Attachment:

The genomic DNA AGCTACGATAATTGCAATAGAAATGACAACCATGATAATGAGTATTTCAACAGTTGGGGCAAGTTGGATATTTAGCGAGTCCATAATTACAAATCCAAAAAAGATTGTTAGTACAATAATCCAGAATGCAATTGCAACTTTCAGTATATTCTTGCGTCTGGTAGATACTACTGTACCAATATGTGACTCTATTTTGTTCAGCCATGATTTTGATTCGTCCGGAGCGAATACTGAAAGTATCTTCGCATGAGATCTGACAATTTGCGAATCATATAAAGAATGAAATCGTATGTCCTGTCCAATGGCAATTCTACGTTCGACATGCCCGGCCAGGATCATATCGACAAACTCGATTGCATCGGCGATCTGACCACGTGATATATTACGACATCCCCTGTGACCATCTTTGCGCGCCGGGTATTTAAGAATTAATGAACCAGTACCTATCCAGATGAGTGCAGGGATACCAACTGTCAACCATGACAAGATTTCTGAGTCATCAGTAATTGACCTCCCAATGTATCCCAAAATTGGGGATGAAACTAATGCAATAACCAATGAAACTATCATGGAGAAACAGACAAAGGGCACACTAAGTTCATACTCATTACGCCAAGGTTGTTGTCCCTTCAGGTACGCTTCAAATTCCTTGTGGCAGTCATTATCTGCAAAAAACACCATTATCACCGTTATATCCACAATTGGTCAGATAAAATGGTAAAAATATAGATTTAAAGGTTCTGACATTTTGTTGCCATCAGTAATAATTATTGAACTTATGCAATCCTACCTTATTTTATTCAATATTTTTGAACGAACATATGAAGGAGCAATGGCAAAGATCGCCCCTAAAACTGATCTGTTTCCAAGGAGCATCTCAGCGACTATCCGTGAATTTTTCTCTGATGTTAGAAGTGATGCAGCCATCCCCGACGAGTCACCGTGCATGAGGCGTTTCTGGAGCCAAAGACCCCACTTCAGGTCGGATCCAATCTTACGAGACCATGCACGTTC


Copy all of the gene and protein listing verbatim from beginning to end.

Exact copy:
The genomic DNA AGCTACGATAATTGCAATAGAAATGACAACCATGATAATGAGTATTTCAACAGTTGGGGCAAGTTGGATATTTAGCGAGTCCATAATTACAAATCCAAAAAAGATTGTTAGTACAATAATCCAGAATGCAATTGCAACTTTCAGTATATTCTTGCGTCTGGTAGATACTACTGTACCAATATGTGACTCTATTTTGTTCAGCCATGATTTTGATTCGTCCGGAGCGAATACTGAAAGTATCTTCGCATGAGATCTGACAATTTGCGAATCATATAAAGAATGAAATCGTATGTCCTGTCCAATGGCAATTCTACGTTCGACATGCCCGGCCAGGATCATATCGACAAACTCGATTGCATCGGCGATCTGACCACGTGATATATTACGACATCCCCTGTGACCATCTTTGCGCGCCGGGTATTTAAGAATTAATGAACCAGTACCTATCCAGATGAGTGCAGGGATACCAACTGTCAACCATGACAAGATTTCTGAGTCATCAGTAATTGACCTCCCAATGTATCCCAAAATTGGGGATGAAACTAATGCAATAACCAATGAAACTATCATGGAGAAACAGACAAAGGGCACACTAAGTTCATACTCATTACGCCAAGGTTGTTGTCCCTTCAGGTACGCTTCAAATTCCTTGTGGCAGTCATTATCTGCAAAAAACACCATTATCACCGTTATATCCACAATTGGTCAGATAAAATGGTAAAAATATAGATTTAAAGGTTCTGACATTTTGTTGCCATCAGTAATAATTATTGAACTTATGCAATCCTACCTTATTTTATTCAATATTTTTGAACGAACATATGAAGGAGCAATGGCAAAGATCGCCCCTAAAACTGATCTGTTTCCAAGGAGCATCTCAGCGACTATCCGTGAATTTTTCTCTGATGTTAGAAGTGATGCAGCCATCCCCGACGAGTCACCGTGCATGAGGCGTTTCTGGAGCCAAAGACCCCACTTCAGGTCGGATCCAATCTTACGAGACCATGCACGTTC